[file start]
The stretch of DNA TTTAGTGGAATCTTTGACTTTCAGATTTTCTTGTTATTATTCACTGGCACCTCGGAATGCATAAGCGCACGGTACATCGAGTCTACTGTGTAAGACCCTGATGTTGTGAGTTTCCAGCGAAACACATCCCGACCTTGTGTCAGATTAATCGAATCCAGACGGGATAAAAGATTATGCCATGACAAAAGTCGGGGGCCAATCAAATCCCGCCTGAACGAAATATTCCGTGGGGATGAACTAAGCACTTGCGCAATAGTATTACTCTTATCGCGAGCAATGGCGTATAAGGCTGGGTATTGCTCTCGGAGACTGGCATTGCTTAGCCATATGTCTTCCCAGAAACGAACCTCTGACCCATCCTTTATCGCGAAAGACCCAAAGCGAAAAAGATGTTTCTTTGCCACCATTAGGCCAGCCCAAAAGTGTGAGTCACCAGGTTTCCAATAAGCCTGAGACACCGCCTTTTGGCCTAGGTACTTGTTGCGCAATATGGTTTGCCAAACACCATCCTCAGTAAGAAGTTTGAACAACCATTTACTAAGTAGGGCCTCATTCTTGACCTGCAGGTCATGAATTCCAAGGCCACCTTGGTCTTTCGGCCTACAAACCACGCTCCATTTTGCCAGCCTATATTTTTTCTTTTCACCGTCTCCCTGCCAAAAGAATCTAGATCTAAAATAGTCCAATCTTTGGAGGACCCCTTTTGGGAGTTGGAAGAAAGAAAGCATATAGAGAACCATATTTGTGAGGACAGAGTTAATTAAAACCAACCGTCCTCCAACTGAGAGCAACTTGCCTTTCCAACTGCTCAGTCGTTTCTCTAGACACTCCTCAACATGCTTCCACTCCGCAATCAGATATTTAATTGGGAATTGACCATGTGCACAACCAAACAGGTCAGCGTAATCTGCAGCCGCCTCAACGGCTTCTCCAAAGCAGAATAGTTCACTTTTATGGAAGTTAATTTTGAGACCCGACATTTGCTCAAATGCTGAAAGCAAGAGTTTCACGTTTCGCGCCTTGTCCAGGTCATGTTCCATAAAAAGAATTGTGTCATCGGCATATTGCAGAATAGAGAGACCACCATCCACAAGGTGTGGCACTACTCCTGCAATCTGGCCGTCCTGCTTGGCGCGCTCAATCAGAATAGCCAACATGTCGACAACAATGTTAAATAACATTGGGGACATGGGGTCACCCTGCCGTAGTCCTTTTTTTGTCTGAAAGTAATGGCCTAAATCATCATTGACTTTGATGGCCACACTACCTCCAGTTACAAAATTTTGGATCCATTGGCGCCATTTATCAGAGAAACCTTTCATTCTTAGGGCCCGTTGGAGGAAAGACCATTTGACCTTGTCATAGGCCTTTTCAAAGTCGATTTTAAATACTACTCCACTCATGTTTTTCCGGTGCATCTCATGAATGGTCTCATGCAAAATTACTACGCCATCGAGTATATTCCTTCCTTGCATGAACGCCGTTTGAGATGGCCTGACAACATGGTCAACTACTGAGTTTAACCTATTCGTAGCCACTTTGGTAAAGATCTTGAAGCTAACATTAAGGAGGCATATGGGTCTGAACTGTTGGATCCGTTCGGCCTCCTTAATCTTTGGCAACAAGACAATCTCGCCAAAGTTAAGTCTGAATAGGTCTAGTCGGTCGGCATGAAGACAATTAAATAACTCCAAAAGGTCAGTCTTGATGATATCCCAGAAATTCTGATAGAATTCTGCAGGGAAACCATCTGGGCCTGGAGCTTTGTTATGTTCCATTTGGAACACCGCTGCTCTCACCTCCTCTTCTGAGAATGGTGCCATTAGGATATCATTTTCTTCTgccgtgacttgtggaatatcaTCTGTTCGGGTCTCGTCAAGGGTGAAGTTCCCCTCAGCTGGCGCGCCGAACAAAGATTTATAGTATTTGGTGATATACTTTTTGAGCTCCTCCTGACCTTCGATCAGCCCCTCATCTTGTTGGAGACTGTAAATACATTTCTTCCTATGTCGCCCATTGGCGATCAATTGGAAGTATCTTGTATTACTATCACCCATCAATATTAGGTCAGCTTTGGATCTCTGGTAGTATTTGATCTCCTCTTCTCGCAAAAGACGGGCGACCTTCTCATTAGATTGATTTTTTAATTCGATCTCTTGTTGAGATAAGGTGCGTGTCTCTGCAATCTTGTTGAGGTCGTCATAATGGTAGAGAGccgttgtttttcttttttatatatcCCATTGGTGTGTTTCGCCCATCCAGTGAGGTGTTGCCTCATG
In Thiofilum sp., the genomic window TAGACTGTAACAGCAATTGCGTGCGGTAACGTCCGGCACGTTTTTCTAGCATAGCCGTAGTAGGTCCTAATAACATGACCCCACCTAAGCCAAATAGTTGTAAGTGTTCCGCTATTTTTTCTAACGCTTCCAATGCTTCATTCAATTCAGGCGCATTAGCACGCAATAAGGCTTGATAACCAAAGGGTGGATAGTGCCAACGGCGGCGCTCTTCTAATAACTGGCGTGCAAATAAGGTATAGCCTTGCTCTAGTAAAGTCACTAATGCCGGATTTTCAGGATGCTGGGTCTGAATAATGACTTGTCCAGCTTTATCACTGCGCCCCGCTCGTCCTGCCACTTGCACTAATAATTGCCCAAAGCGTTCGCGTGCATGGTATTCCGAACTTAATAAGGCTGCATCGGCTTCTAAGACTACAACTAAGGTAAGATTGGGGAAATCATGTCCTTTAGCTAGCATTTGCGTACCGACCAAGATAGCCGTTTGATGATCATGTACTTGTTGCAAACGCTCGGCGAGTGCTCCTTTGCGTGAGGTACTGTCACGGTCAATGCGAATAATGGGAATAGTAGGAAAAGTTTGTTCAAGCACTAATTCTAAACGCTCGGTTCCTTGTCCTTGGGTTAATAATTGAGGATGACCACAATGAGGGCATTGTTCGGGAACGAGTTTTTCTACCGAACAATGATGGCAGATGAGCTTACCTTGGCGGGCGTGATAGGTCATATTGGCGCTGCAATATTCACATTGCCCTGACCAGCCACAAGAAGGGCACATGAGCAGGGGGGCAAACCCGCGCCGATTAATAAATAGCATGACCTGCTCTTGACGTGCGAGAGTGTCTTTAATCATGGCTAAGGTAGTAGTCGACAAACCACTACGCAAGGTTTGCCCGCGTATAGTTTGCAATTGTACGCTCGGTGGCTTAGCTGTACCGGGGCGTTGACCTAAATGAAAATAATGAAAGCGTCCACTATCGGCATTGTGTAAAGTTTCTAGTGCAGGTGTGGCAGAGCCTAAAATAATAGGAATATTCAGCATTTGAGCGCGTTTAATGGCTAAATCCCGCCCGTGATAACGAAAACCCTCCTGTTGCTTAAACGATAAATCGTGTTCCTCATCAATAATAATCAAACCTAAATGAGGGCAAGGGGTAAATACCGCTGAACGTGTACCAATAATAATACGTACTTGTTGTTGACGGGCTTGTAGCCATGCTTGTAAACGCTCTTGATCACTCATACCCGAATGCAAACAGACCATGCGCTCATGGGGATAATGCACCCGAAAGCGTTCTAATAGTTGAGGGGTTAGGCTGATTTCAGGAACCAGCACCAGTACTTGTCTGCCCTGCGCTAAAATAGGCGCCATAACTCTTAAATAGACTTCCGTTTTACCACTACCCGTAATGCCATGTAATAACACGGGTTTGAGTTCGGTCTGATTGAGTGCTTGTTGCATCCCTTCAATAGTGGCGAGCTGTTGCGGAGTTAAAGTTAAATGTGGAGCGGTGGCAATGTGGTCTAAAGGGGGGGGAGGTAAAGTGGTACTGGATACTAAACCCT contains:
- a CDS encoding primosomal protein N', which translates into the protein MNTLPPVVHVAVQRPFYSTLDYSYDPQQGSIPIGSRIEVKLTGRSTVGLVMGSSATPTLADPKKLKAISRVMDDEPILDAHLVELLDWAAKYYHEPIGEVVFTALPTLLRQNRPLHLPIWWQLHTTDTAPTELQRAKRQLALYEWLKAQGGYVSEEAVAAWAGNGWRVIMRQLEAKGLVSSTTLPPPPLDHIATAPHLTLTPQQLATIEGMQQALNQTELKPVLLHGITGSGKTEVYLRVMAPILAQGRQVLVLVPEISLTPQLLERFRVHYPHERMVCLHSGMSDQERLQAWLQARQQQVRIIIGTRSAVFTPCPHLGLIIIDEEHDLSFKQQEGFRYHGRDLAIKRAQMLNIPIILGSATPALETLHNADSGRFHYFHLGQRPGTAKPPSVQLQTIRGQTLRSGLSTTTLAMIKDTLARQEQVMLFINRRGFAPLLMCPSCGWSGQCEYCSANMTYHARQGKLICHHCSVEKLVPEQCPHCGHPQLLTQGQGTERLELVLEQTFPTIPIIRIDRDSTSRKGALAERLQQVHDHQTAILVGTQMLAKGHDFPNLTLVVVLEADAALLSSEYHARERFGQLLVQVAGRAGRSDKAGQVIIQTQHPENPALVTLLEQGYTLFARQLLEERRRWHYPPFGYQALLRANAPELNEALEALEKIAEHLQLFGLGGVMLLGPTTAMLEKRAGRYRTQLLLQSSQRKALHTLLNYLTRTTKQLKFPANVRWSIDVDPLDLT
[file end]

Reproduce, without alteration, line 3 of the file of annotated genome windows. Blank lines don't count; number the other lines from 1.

- a CDS encoding primosomal protein N', which translates into the protein MNTLPPVVHVAVQRPFYSTLDYSYDPQQGSIPIGSRIEVKLTGRSTVGLVMGSSATPTLADPKKLKAISRVMDDEPILDAHLVELLDWAAKYYHEPIGEVVFTALPTLLRQNRPLHLPIWWQLHTTDTAPTELQRAKRQLALYEWLKAQGGYVSEEAVAAWAGNGWRVIMRQLEAKGLVSSTTLPPPPLDHIATAPHLTLTPQQLATIEGMQQALNQTELKPVLLHGITGSGKTEVYLRVMAPILAQGRQVLVLVPEISLTPQLLERFRVHYPHERMVCLHSGMSDQERLQAWLQARQQQVRIIIGTRSAVFTPCPHLGLIIIDEEHDLSFKQQEGFRYHGRDLAIKRAQMLNIPIILGSATPALETLHNADSGRFHYFHLGQRPGTAKPPSVQLQTIRGQTLRSGLSTTTLAMIKDTLARQEQVMLFINRRGFAPLLMCPSCGWSGQCEYCSANMTYHARQGKLICHHCSVEKLVPEQCPHCGHPQLLTQGQGTERLELVLEQTFPTIPIIRIDRDSTSRKGALAERLQQVHDHQTAILVGTQMLAKGHDFPNLTLVVVLEADAALLSSEYHARERFGQLLVQVAGRAGRSDKAGQVIIQTQHPENPALVTLLEQGYTLFARQLLEERRRWHYPPFGYQALLRANAPELNEALEALEKIAEHLQLFGLGGVMLLGPTTAMLEKRAGRYRTQLLLQSSQRKALHTLLNYLTRTTKQLKFPANVRWSIDVDPLDLT